FRIDAY, Oct. 28 (HealthDay News) -- Nipple-sparing mastectomy (NSM) can be safe when used for properly-selected women with breast cancer, according to a study published in the November issue of Plastic and Reconstructive Surgery.
Scott L. Spear, M.D., from Georgetown University Hospital in Washington, D.C., and colleagues assessed the safety and effectiveness of therapeutic and prophylactic NSM in 101 women who underwent 162 NSMs from 1989 to 2010 at a single institution. Of these mastectomies, 30 and 70 percent were performed for therapeutic and prophylactic reasons, respectively. Participants in the therapeutic group were followed up for an average of two years and six months, and those in the prophylactic group for an average of three years and seven months. Subareolar biopsies were performed in 80 and 71 percent of breasts in the therapeutic and prophylactic groups, respectively.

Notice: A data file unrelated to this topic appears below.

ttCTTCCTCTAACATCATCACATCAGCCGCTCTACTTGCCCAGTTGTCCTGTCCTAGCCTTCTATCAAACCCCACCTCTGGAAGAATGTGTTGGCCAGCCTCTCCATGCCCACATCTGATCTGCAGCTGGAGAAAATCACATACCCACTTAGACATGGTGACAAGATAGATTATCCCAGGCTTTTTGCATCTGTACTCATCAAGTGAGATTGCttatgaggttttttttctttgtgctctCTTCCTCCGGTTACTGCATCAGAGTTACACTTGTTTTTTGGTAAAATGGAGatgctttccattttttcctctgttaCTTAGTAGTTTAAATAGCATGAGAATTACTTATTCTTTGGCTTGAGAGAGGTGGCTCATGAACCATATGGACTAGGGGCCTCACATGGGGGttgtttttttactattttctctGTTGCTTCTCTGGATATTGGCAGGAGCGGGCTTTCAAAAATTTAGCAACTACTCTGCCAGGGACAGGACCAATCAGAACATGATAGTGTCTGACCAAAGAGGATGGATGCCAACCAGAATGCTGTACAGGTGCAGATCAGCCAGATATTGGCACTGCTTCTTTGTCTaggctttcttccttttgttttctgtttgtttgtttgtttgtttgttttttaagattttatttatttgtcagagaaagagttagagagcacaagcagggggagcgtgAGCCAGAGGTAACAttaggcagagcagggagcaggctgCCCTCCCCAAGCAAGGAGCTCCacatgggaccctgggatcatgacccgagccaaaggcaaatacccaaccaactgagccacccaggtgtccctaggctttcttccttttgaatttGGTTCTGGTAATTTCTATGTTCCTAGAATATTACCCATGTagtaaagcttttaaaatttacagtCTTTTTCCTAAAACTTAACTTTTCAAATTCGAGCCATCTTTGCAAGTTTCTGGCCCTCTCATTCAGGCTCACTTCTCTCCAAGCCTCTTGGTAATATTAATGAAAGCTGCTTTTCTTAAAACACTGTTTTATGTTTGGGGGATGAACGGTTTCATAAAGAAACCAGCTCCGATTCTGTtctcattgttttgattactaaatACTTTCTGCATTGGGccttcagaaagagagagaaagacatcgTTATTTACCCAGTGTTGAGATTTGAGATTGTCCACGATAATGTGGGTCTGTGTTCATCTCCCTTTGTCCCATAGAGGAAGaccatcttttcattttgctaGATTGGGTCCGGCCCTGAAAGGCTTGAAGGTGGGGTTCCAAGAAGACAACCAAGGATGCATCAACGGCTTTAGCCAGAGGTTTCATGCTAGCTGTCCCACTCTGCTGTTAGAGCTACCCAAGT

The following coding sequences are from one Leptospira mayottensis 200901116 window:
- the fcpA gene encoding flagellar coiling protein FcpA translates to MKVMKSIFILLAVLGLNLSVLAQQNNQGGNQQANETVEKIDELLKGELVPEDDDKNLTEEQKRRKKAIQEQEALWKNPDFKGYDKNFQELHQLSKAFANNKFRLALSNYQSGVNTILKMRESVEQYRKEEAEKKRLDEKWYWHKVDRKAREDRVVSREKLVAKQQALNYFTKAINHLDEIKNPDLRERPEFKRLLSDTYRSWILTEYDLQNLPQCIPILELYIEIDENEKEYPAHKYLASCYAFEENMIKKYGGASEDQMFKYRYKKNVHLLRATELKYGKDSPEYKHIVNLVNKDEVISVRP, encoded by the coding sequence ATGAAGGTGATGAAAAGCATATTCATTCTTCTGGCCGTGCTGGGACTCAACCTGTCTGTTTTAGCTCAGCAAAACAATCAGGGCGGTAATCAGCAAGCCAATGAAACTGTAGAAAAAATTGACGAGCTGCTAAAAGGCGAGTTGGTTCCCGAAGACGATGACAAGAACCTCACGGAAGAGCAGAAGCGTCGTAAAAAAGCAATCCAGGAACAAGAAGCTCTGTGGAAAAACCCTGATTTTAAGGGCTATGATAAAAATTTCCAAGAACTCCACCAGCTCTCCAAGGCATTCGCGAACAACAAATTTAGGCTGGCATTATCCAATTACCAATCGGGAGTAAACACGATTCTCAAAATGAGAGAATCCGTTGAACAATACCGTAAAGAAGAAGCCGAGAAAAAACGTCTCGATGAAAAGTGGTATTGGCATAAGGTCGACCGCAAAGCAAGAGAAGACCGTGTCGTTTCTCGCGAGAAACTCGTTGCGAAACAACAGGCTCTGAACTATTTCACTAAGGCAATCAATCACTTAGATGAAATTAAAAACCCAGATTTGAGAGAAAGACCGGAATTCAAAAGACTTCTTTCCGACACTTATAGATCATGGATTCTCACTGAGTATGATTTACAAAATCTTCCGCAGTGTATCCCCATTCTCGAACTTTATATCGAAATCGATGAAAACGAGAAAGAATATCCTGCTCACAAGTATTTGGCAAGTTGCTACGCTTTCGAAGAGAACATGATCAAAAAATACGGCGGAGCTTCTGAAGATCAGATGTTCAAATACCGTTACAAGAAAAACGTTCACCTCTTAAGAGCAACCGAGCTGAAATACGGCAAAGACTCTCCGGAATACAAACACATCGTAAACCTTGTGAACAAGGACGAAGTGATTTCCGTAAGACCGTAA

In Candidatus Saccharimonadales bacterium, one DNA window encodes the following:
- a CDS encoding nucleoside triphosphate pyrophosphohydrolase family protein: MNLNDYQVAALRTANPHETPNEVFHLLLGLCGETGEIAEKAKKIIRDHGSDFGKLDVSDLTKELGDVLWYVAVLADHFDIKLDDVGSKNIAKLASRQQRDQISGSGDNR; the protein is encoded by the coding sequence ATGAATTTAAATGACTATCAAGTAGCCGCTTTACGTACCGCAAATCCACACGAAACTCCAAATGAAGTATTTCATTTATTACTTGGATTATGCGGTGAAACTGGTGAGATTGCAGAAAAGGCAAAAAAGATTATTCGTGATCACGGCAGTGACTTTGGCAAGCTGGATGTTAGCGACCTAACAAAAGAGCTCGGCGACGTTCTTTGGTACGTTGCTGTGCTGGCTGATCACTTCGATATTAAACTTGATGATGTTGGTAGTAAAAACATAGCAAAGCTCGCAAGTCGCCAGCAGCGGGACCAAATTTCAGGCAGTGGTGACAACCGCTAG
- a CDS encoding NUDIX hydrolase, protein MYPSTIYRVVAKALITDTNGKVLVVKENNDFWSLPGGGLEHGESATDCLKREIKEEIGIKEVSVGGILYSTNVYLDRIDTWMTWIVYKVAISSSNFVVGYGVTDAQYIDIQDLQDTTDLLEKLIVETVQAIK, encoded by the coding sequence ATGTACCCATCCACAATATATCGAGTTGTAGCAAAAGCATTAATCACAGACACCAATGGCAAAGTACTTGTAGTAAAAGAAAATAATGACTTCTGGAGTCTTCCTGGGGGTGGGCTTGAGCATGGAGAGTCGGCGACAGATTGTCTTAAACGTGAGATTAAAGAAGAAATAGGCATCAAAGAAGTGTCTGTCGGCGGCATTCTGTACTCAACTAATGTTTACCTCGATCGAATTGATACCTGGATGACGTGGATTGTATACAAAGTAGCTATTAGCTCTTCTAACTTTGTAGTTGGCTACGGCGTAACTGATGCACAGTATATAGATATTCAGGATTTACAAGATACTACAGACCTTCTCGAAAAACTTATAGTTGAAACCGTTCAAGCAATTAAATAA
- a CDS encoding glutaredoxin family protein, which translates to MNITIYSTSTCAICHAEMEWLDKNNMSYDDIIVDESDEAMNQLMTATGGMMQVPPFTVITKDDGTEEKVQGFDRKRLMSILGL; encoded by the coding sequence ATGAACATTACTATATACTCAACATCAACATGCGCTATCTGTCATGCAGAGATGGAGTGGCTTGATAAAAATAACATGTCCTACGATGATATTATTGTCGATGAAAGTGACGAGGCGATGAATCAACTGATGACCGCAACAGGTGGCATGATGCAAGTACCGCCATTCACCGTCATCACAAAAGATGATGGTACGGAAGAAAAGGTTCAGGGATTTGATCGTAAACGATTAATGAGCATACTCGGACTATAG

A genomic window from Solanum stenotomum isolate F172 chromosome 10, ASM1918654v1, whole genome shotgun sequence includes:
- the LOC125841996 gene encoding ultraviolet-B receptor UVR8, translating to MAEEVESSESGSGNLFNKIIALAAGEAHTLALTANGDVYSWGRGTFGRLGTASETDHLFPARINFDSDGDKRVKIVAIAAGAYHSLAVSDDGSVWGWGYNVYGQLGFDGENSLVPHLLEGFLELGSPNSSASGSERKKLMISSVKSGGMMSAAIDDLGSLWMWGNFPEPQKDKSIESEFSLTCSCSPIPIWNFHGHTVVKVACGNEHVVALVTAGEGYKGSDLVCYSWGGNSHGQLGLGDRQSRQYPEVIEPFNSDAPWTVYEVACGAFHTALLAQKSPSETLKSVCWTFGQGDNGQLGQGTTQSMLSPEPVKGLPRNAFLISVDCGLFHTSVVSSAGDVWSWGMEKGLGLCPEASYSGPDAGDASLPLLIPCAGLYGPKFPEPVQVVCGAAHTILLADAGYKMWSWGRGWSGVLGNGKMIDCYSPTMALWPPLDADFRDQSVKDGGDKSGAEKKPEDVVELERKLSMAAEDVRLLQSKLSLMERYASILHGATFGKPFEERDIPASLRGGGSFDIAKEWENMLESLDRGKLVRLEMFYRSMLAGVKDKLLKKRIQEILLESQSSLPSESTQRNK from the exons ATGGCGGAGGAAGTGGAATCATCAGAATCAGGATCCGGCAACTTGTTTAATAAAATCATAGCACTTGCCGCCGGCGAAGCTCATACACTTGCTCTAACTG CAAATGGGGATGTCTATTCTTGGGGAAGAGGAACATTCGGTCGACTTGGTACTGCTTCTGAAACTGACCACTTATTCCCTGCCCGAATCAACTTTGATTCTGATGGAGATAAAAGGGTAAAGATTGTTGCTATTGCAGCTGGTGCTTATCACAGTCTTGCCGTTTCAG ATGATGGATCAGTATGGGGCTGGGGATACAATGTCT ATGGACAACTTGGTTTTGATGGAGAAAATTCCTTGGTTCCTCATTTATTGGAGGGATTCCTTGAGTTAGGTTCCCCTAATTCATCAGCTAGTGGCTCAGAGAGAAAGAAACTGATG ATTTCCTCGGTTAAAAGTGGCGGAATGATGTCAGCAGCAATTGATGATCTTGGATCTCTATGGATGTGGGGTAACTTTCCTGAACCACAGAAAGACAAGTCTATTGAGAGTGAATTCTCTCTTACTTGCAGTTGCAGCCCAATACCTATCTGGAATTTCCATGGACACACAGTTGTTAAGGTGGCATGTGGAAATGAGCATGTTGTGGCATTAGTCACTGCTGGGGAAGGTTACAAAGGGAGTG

The investigators found that 10 percent of the subareolar biopsies in the therapeutic group revealed ductal carcinoma in situ (DCIS), and the nipple or nipple-areolar complexes (NACs) were excised. Eight percent of breasts in the therapeutic group developed ischemic complications involving the NAC, of which 2 percent were removed. No cancer was detected in the NAC during the follow-up period. In the prophylactic group, one biopsy specimen had lobular carcinoma in situ, but no DCIS or invasive cancer was reported. From the prophylactic group, 1.8 percent of breasts developed NAC ischemia, and were removed. No new primary cancers were detected in the NAC during the follow-up.
"Nipple-sparing mastectomy can be safe in properly-selected patients," the authors write.
Two authors disclosed financial ties to Lifecell and Allergan Corporations.